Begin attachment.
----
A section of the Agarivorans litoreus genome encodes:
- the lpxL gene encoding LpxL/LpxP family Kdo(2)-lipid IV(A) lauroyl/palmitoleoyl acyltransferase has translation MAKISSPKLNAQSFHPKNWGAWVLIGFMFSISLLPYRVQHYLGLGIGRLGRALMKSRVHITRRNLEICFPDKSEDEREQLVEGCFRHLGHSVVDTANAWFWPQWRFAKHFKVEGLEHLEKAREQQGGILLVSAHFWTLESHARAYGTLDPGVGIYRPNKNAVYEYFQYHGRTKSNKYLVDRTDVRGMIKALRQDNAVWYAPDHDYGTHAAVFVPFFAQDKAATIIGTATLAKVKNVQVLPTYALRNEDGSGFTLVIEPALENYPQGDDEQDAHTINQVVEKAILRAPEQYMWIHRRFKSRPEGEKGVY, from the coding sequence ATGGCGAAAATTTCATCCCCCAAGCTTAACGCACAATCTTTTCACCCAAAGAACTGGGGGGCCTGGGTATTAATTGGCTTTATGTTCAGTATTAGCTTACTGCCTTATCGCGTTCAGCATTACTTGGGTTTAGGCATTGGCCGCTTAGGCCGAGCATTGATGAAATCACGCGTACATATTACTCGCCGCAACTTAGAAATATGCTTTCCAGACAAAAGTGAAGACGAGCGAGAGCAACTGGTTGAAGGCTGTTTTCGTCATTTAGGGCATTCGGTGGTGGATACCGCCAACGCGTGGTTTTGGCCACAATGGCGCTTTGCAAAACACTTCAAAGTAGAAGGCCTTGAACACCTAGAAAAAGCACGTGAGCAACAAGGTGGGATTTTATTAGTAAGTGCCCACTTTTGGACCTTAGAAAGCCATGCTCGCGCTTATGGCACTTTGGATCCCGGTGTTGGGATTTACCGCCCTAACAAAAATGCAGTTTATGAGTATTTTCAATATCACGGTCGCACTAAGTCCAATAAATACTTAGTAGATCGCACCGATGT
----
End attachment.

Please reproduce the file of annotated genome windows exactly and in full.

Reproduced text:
A section of the Agarivorans litoreus genome encodes:
- the lpxL gene encoding LpxL/LpxP family Kdo(2)-lipid IV(A) lauroyl/palmitoleoyl acyltransferase has translation MAKISSPKLNAQSFHPKNWGAWVLIGFMFSISLLPYRVQHYLGLGIGRLGRALMKSRVHITRRNLEICFPDKSEDEREQLVEGCFRHLGHSVVDTANAWFWPQWRFAKHFKVEGLEHLEKAREQQGGILLVSAHFWTLESHARAYGTLDPGVGIYRPNKNAVYEYFQYHGRTKSNKYLVDRTDVRGMIKALRQDNAVWYAPDHDYGTHAAVFVPFFAQDKAATIIGTATLAKVKNVQVLPTYALRNEDGSGFTLVIEPALENYPQGDDEQDAHTINQVVEKAILRAPEQYMWIHRRFKSRPEGEKGVY, from the coding sequence ATGGCGAAAATTTCATCCCCCAAGCTTAACGCACAATCTTTTCACCCAAAGAACTGGGGGGCCTGGGTATTAATTGGCTTTATGTTCAGTATTAGCTTACTGCCTTATCGCGTTCAGCATTACTTGGGTTTAGGCATTGGCCGCTTAGGCCGAGCATTGATGAAATCACGCGTACATATTACTCGCCGCAACTTAGAAATATGCTTTCCAGACAAAAGTGAAGACGAGCGAGAGCAACTGGTTGAAGGCTGTTTTCGTCATTTAGGGCATTCGGTGGTGGATACCGCCAACGCGTGGTTTTGGCCACAATGGCGCTTTGCAAAACACTTCAAAGTAGAAGGCCTTGAACACCTAGAAAAAGCACGTGAGCAACAAGGTGGGATTTTATTAGTAAGTGCCCACTTTTGGACCTTAGAAAGCCATGCTCGCGCTTATGGCACTTTGGATCCCGGTGTTGGGATTTACCGCCCTAACAAAAATGCAGTTTATGAGTATTTTCAATATCACGGTCGCACTAAGTCCAATAAATACTTAGTAGATCGCACCGATGT